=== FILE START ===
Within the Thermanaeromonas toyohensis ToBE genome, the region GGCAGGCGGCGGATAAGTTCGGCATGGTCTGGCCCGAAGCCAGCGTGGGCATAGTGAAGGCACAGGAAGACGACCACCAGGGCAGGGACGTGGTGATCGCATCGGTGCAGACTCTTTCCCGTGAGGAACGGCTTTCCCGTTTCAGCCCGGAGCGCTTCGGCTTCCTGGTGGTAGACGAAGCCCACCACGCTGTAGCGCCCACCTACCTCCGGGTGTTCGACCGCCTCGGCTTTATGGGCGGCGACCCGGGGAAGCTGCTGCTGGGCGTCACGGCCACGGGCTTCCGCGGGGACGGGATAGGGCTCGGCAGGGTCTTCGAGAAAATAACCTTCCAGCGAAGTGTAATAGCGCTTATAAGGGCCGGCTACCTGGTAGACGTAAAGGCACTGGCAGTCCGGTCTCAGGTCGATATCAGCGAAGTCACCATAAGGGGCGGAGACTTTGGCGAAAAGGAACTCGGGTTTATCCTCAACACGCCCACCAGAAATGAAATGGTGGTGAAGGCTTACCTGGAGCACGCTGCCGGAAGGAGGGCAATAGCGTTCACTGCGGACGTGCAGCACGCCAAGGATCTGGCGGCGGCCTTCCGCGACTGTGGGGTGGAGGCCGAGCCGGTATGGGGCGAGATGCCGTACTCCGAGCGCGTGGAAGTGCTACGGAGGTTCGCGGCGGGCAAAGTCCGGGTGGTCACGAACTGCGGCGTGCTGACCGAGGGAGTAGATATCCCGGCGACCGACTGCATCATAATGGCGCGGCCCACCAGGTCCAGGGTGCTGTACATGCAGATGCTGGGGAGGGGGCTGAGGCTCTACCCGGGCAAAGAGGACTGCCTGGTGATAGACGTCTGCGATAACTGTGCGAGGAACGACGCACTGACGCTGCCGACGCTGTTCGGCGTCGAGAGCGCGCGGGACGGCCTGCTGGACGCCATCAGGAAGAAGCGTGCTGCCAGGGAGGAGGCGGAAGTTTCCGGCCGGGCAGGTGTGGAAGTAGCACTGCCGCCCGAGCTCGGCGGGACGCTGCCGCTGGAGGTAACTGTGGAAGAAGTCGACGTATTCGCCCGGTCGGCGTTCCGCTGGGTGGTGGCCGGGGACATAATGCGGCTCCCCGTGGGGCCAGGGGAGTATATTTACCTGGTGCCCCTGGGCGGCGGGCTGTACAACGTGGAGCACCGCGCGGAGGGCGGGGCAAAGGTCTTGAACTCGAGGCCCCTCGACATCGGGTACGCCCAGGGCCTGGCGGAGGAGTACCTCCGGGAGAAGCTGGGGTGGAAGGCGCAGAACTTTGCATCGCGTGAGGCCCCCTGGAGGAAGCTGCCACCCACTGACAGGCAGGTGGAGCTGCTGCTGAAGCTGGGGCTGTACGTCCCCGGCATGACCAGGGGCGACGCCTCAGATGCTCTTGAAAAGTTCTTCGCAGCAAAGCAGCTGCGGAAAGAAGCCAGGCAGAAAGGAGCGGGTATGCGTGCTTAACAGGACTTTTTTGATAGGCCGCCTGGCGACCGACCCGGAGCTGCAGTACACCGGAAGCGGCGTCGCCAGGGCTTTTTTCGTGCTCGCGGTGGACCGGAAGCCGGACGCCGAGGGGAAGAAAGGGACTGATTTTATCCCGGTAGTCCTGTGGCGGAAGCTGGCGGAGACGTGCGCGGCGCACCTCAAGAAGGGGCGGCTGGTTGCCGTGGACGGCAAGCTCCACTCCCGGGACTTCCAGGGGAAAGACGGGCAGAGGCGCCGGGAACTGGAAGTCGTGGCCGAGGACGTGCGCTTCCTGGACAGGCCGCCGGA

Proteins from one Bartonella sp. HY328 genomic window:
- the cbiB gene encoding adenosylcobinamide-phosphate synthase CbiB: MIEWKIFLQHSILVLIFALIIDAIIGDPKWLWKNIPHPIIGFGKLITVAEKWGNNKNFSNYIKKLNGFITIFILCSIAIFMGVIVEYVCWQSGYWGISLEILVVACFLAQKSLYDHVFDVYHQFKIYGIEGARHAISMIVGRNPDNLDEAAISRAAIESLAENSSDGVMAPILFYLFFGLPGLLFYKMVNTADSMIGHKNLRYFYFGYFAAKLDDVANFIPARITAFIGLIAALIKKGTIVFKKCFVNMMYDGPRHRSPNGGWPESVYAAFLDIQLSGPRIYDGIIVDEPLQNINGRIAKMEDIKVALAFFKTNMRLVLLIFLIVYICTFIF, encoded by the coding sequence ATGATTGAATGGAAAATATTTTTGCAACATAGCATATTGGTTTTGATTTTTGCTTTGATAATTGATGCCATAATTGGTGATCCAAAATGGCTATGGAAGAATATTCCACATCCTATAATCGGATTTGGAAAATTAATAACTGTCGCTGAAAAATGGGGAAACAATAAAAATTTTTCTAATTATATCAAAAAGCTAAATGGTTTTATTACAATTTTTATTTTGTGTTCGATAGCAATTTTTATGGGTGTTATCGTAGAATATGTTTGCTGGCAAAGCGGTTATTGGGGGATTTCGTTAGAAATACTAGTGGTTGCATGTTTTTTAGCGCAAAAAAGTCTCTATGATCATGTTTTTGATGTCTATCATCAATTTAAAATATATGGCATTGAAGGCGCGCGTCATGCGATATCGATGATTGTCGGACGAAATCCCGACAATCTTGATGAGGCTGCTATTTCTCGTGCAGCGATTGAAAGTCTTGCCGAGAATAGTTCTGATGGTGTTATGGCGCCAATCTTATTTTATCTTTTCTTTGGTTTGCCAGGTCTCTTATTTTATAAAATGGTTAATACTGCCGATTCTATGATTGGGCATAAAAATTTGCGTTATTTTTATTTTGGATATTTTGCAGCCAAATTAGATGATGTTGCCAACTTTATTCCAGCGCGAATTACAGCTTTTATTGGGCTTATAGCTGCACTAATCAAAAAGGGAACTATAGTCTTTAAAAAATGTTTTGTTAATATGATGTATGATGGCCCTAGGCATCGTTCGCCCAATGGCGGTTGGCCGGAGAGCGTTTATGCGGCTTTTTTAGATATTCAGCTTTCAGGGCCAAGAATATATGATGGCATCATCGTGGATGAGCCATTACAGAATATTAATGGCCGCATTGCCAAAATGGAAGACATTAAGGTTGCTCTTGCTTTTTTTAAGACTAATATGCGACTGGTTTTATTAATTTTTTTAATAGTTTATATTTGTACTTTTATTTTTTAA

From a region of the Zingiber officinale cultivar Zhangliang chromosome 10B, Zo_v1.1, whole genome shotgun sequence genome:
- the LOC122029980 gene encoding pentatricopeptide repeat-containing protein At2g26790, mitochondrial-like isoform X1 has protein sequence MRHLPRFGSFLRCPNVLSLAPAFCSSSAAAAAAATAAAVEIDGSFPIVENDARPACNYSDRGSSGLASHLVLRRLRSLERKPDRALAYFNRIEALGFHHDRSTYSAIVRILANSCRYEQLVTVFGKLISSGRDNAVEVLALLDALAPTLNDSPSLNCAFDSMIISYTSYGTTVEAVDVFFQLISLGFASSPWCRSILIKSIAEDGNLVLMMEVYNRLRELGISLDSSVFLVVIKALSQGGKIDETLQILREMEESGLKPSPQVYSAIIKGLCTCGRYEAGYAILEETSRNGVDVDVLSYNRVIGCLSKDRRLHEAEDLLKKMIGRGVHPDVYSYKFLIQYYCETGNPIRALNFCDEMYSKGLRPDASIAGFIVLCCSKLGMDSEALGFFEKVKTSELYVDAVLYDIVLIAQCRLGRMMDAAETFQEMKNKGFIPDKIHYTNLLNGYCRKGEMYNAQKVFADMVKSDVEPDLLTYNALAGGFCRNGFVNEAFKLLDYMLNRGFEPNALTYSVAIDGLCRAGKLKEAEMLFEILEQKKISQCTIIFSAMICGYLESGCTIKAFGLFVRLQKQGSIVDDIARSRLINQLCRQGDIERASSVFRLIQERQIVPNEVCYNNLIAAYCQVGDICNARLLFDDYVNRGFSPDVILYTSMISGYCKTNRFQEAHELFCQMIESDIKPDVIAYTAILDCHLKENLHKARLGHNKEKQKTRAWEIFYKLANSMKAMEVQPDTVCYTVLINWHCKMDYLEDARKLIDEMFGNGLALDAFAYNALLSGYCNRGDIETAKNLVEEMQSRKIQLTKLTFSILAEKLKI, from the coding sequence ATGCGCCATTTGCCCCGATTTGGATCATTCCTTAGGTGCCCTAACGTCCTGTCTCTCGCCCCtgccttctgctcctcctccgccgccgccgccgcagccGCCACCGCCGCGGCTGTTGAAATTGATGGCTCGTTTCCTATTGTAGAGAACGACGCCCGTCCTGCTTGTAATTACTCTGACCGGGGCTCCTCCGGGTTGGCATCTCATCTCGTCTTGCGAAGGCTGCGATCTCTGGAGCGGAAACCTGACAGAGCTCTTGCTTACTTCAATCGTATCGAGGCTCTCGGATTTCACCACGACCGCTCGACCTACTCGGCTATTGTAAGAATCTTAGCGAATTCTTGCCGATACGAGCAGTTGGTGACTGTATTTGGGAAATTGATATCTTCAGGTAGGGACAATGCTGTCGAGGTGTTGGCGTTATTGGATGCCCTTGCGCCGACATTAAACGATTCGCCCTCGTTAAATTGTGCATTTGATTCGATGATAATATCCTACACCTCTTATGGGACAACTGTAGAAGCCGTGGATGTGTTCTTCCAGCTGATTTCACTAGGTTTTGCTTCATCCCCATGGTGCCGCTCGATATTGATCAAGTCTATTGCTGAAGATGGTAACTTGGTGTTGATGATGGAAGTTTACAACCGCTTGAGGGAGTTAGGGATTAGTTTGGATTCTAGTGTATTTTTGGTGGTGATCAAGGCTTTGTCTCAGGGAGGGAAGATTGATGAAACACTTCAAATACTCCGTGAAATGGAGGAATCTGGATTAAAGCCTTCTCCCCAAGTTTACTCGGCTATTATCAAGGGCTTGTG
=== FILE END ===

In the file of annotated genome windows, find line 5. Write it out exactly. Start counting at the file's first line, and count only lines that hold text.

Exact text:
- the LOC122029980 gene encoding pentatricopeptide repeat-containing protein At2g26790, mitochondrial-like isoform X1 has protein sequence MRHLPRFGSFLRCPNVLSLAPAFCSSSAAAAAAATAAAVEIDGSFPIVENDARPACNYSDRGSSGLASHLVLRRLRSLERKPDRALAYFNRIEALGFHHDRSTYSAIVRILANSCRYEQLVTVFGKLISSGRDNAVEVLALLDALAPTLNDSPSLNCAFDSMIISYTSYGTTVEAVDVFFQLISLGFASSPWCRSILIKSIAEDGNLVLMMEVYNRLRELGISLDSSVFLVVIKALSQGGKIDETLQILREMEESGLKPSPQVYSAIIKGLCTCGRYEAGYAILEETSRNGVDVDVLSYNRVIGCLSKDRRLHEAEDLLKKMIGRGVHPDVYSYKFLIQYYCETGNPIRALNFCDEMYSKGLRPDASIAGFIVLCCSKLGMDSEALGFFEKVKTSELYVDAVLYDIVLIAQCRLGRMMDAAETFQEMKNKGFIPDKIHYTNLLNGYCRKGEMYNAQKVFADMVKSDVEPDLLTYNALAGGFCRNGFVNEAFKLLDYMLNRGFEPNALTYSVAIDGLCRAGKLKEAEMLFEILEQKKISQCTIIFSAMICGYLESGCTIKAFGLFVRLQKQGSIVDDIARSRLINQLCRQGDIERASSVFRLIQERQIVPNEVCYNNLIAAYCQVGDICNARLLFDDYVNRGFSPDVILYTSMISGYCKTNRFQEAHELFCQMIESDIKPDVIAYTAILDCHLKENLHKARLGHNKEKQKTRAWEIFYKLANSMKAMEVQPDTVCYTVLINWHCKMDYLEDARKLIDEMFGNGLALDAFAYNALLSGYCNRGDIETAKNLVEEMQSRKIQLTKLTFSILAEKLKI, from the coding sequence ATGCGCCATTTGCCCCGATTTGGATCATTCCTTAGGTGCCCTAACGTCCTGTCTCTCGCCCCtgccttctgctcctcctccgccgccgccgccgcagccGCCACCGCCGCGGCTGTTGAAATTGATGGCTCGTTTCCTATTGTAGAGAACGACGCCCGTCCTGCTTGTAATTACTCTGACCGGGGCTCCTCCGGGTTGGCATCTCATCTCGTCTTGCGAAGGCTGCGATCTCTGGAGCGGAAACCTGACAGAGCTCTTGCTTACTTCAATCGTATCGAGGCTCTCGGATTTCACCACGACCGCTCGACCTACTCGGCTATTGTAAGAATCTTAGCGAATTCTTGCCGATACGAGCAGTTGGTGACTGTATTTGGGAAATTGATATCTTCAGGTAGGGACAATGCTGTCGAGGTGTTGGCGTTATTGGATGCCCTTGCGCCGACATTAAACGATTCGCCCTCGTTAAATTGTGCATTTGATTCGATGATAATATCCTACACCTCTTATGGGACAACTGTAGAAGCCGTGGATGTGTTCTTCCAGCTGATTTCACTAGGTTTTGCTTCATCCCCATGGTGCCGCTCGATATTGATCAAGTCTATTGCTGAAGATGGTAACTTGGTGTTGATGATGGAAGTTTACAACCGCTTGAGGGAGTTAGGGATTAGTTTGGATTCTAGTGTATTTTTGGTGGTGATCAAGGCTTTGTCTCAGGGAGGGAAGATTGATGAAACACTTCAAATACTCCGTGAAATGGAGGAATCTGGATTAAAGCCTTCTCCCCAAGTTTACTCGGCTATTATCAAGGGCTTGTG